Move afoot to review Ohio’s medical marijuana business licensing process

One of Ohio’s medical cannabis companies and some state lawmakers are calling for an investigation into how MMJ cultivation license applications were scored after it was revealed one of the judges had a felony drug conviction.

As the owner of one-man firm iCann Consulting, Trevor Bozeman won part of a $150,000 state contract in June to score MMJ business license applications, according to the Portland Press Herald and the Cleveland Plain Dealer.

CannAscend – an Ohio MMJ cultivation company that didn’t win one of the state’s 24 business licenses – revealed that Bozeman had a 12-year-old felony conviction and said the application scoring process should be reviewed, according to the Plain Dealer.

Meanwhile, Ohio’s lieutenant governor said no more licenses should be awarded until it’s determined how Bozeman was allowed to become a judge, and a state senator said the licensing process should be redone without Bozeman.

At issue is Bozeman’s felony drug conviction in 2005, according to the newspapers.

As a 21-year-old college student in Pennsylvania, Bozeman was arrested with roughly seven ounces of marijuana. He pleaded guilty to one federal count of manufacturing, delivering and possessing marijuana, paid a $2,100 fine and served three years of probation.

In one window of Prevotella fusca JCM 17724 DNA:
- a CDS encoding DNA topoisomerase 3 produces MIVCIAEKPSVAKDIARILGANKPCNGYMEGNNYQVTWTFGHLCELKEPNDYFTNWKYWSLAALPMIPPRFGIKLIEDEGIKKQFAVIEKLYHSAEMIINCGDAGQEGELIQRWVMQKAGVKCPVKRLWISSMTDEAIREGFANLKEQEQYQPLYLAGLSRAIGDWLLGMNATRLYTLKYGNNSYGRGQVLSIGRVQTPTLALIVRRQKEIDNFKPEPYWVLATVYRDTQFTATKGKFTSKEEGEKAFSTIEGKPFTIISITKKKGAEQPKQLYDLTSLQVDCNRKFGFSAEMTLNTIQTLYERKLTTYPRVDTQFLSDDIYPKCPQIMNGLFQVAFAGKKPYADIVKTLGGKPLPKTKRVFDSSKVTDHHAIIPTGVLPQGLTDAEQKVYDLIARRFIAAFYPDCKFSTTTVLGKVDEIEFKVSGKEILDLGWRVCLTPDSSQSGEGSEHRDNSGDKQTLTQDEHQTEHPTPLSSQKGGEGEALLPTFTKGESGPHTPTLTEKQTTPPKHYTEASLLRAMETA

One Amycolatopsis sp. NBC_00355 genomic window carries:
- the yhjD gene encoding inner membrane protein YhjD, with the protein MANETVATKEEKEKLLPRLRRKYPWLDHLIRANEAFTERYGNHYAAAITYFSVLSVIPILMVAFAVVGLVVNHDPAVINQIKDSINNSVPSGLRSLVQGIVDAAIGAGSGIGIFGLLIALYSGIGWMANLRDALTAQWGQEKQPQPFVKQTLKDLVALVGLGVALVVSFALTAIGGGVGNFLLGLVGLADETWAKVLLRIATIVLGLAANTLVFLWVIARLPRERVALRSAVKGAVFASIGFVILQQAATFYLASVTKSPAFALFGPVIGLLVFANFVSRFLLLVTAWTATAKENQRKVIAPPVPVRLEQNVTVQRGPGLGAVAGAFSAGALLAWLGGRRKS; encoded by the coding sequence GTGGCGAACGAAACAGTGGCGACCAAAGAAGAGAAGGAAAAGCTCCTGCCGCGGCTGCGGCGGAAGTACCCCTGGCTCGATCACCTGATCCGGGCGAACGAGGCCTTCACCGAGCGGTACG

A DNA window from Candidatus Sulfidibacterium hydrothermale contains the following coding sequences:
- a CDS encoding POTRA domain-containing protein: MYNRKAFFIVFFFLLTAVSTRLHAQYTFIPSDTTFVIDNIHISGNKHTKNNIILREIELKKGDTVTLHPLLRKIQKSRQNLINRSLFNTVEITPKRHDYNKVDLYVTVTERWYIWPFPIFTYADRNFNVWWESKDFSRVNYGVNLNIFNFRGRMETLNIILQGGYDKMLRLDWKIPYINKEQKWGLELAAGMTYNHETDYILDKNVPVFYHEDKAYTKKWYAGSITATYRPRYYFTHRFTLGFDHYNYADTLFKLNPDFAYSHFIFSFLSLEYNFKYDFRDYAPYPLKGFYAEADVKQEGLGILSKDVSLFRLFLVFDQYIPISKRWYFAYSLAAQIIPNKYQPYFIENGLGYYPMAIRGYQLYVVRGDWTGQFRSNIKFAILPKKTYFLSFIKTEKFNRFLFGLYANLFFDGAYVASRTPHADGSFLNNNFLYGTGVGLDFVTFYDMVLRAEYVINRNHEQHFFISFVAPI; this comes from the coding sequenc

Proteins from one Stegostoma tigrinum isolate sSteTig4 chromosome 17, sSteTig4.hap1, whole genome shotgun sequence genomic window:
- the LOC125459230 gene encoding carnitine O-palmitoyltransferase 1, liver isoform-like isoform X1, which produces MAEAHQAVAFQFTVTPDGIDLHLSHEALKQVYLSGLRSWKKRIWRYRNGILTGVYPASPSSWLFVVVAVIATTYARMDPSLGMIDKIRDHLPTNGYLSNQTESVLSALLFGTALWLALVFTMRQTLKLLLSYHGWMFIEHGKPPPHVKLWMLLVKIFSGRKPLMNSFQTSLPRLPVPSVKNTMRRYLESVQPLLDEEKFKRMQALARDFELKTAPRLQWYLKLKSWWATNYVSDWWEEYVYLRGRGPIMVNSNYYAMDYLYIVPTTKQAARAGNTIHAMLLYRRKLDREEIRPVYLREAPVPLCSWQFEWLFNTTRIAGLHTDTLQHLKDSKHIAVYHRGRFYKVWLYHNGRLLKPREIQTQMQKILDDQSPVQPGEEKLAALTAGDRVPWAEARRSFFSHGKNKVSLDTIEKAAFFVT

He later joined the cannabis industry in his native Maine, where he is a lab manager at Canuvo, a licensed dispensary.

Ohio regulators are standing by Bozeman, as is Canuvo co-owner Glenn Peterson, who hired Bozeman.

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2 comments on “Move afoot to review Ohio’s medical marijuana business licensing process
  1. Kelley Mottola on

    How can Ohioans have confidence in this program? All applicants were required to have background checks and fingerprints, but the ones scoring the applicants did not? You can’t require people to follow all the rules if the state can’t even follow them. This is a definite problem and for Ohio to not be acknowledging it other than they do not feel this in any way jeopardizes the program is absolutely absurd. People spent thousands of dollars to apply for these licenses that took over 5 months to score and the state doesn’t seem to care. Many people are suffering as they wait for this to be legally available and the state doesn’t seem to care about them either.
    This is all about money and getting themselves, friends, or colleagues a piece of the pie. It has nothing to do with a fair legal process and if it was we wouldn’t have to fork out $10,000 or more to apply (for license fee’s, attorney fees, and if holding a location), there would have been more than 3 outside consultants reviewing the applications, and the process wouldn’t take 2 years to implement. And if there were only 3 outside consultants reviewing and they discussed to come up with a score, how does that comply with the process that was suppose to be performed per the application instructions? They should have scored a section and then took the average of the scores given, not discussed what the score should be? Many issues to say the least and very unfortunate for a lot of people.

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